Tumbleweed Smith
Tumbleweed Smith

Mason is a Hill Country town of 2,500 residents with a courthouse square that’s hard to maneuver. It has an extremely dense population of characters.

Perhaps that’s what makes the town so interesting. You can hardly go there without having some type of unique experience.

One of my favorite eating-places is Crockett Keller’s Guns and Grub restaurant on the square near the Odeon Theater. One side of his building is the restaurant. The other half is his gun store. Crockett has some of the best seafood I’ve ever eaten. That’s right. Seafood in Mason. Crockett spends three days getting his oysters ready.

I spoke at the library in Mason recently and did a couple of interviews while I was in town. One was with Ethan West, a barber (Square Head Barbershop), who walked the 2,200-mile Appalachian Trail. Another was with Tony Plutino, a river guide, who knows about the best places in Texas to go canoeing. I also interviewed Jan Appleby, who heads up the group restoring the elegant Seaquist House, one of the first mansions in the Hill Country. It was built in the 1880s and has 22 rooms and 15 fireplaces.

One of my early radio programs featured Mason County resident Fred Gipson, the author of OLD YELLER. That set a pretty high standard for future interviews in Mason.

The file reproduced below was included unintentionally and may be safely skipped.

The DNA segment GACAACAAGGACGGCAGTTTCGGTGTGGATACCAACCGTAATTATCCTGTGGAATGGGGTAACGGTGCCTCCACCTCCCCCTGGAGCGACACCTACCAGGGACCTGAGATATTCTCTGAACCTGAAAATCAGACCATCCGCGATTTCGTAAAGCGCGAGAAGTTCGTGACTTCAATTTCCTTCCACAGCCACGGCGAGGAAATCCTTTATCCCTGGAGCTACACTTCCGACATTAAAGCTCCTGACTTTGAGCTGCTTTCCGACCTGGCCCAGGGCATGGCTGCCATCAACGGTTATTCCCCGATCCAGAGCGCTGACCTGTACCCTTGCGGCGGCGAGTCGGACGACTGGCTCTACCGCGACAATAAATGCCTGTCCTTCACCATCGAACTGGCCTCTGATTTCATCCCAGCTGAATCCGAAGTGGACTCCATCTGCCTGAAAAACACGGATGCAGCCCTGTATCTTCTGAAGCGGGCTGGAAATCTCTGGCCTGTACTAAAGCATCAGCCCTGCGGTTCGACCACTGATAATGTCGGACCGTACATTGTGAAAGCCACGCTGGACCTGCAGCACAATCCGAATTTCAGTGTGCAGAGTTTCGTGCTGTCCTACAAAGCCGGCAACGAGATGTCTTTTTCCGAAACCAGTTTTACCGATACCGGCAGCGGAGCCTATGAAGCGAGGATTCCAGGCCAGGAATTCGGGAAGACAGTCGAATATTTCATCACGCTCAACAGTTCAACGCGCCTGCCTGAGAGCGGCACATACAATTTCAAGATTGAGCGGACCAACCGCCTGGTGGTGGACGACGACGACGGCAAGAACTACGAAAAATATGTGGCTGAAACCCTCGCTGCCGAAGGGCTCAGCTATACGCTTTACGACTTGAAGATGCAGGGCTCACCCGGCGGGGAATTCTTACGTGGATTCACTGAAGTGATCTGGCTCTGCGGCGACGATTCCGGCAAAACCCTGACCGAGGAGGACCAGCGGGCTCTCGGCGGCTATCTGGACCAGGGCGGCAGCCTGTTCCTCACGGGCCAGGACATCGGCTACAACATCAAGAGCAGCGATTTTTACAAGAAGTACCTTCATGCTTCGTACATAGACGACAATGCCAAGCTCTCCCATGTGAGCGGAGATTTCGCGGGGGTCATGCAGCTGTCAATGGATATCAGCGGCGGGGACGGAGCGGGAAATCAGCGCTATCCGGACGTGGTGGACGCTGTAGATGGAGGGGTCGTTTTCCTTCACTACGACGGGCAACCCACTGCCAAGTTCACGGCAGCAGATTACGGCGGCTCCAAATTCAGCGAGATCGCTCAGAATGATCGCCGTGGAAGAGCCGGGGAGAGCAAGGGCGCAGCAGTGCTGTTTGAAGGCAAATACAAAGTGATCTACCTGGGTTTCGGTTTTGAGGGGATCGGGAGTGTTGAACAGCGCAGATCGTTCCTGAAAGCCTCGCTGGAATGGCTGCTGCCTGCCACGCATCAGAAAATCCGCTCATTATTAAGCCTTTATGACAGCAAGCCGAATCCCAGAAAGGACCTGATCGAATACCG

Mason is known as the gem of the hill country, maybe because topaz is found in the area. It also has an increasing number of people interested in making wine. The bat cave just out of town attracts visitors and scientists who study the nighttime scavengers. Fort Mason has created interest among people who research pioneer days. The city is a welcoming community and has many transplants from Austin and other places. They quickly assimilate and find things to do, working with the library, museum, chamber or other organizations.

The list of characters I’ve interviewed in or near Mason includes Bill O’Banion, who hit a golf ball 30 miles from Mason to another nearby town (took him several strokes). Bill Worrell, the famous sculptor, lives on the Llano River south of Mason. So does Laura Lewis, an artist who does murals in office buildings for Fortune 500 companies. Spider Johnson is an accomplished saw player. Gene Zesch is well known for his woodcarvings. Tom Hadley set high standards as a professional rodeo announcer. Tommy Splitgarber acted in some Hollywood movies. Raye Carrington taught fly-fishing to hundreds of people.

I’ve done reports on Mason’s court house clock, the Odeon Theater (where the world premiere of OLD YELLER took place), the city’s high number of tennis players, its historic homes, knife makers, store owners, photographers, entertainers, historians, storytellers, cowboys and hunters. I interviewed one man long ago who took his pet llama for a walk around the courthouse square every evening. It just seemed like the normal thing to do. One man had a pet crow.

You can be yourself in Mason.